The Czech Republic has an enormous range of sights and activities to offer in the form of countless castles and churches, museums, breweries, and regional festivals. A positive aspect of Communism was that the government fully supported and subsidized anything to do with sports, including some outstanding facilities still open today. Outdoor pursuits such as hiking, fishing, camping, bicycling, tennis, European football, as well as skiing and snowboarding in winter, are popular. I was invited to a number of barbecues at which the main entertainment consisted of well-organized table-tennis tournaments.

In the fall, mushrooming becomes the national sport. There’s nothing like stumbling through a dark, wet forest clutching a knife, eyes glued to the ground, hunting for houby (mushrooms). It’s easy to become completely obsessed in hopes of finding enough houby to make smazenice, a foul-looking but absolutely delicious traditional dish of fried mushrooms and egg.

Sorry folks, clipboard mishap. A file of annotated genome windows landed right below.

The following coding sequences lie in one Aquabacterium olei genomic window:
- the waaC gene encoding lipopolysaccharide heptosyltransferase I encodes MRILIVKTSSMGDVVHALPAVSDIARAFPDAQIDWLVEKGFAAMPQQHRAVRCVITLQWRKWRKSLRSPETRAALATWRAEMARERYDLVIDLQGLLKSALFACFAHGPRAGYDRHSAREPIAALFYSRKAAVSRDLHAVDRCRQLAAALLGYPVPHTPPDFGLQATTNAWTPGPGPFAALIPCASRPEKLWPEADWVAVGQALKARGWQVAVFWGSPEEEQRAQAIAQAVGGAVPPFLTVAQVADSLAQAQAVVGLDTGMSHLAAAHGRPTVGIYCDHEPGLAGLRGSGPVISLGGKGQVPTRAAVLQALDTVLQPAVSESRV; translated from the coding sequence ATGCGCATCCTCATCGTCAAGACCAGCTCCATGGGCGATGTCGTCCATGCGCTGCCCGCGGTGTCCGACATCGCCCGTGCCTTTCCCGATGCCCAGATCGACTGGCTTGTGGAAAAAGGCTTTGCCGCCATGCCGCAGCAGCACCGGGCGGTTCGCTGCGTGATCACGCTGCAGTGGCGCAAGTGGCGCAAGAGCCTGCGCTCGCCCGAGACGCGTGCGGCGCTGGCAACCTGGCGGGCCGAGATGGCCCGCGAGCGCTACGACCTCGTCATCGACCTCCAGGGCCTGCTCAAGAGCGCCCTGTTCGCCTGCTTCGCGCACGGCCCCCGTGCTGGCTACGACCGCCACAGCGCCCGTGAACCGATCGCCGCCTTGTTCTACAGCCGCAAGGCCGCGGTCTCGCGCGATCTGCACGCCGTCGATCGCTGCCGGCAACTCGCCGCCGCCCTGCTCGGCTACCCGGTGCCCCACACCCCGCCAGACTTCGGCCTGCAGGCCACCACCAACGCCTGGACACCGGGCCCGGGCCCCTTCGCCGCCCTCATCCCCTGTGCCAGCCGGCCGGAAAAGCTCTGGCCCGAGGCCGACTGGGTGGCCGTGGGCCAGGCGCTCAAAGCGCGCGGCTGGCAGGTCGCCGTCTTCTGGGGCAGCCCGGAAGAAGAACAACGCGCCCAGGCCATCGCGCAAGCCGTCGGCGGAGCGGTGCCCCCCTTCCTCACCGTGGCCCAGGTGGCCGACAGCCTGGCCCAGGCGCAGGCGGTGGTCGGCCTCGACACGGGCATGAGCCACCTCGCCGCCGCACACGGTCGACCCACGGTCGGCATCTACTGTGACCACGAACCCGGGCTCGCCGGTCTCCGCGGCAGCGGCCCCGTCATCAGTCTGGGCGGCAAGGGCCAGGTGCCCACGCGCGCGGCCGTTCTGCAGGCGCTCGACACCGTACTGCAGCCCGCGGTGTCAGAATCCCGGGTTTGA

Though they may seem initially reserved, Czechs are friendly and hospitable. They take great pride in their country and their history and are happy to share it. Czech is not an easy language to learn, but living in a place where I had to pick up enough Czech to function—and wanted to pick up a bit more to make life fun—my language skills went from terrible to terribly amusing. I was able to communicate, and people appreciated the attempt and intent. Had I lived in Prague, as beautiful as it is, my experience wouldn’t have been as full because it is easier to gravitate toward the known, and I doubt I would have made the same effort.

I’ve come away from my Czech adventure rich in experience and friends, who even gave me a special name. In English, I go by "Tree." My Czech friends call me "Stromka," the made-up female diminutive of strom (tree). I treasure that reminder of my wonderful year in Bohumil Hrabal’s “little town where time stood still.”

For More Info

General info on the Czech Republic:

Nymburk official website (Czech, English, and German):

Bohumil Hrabal (English):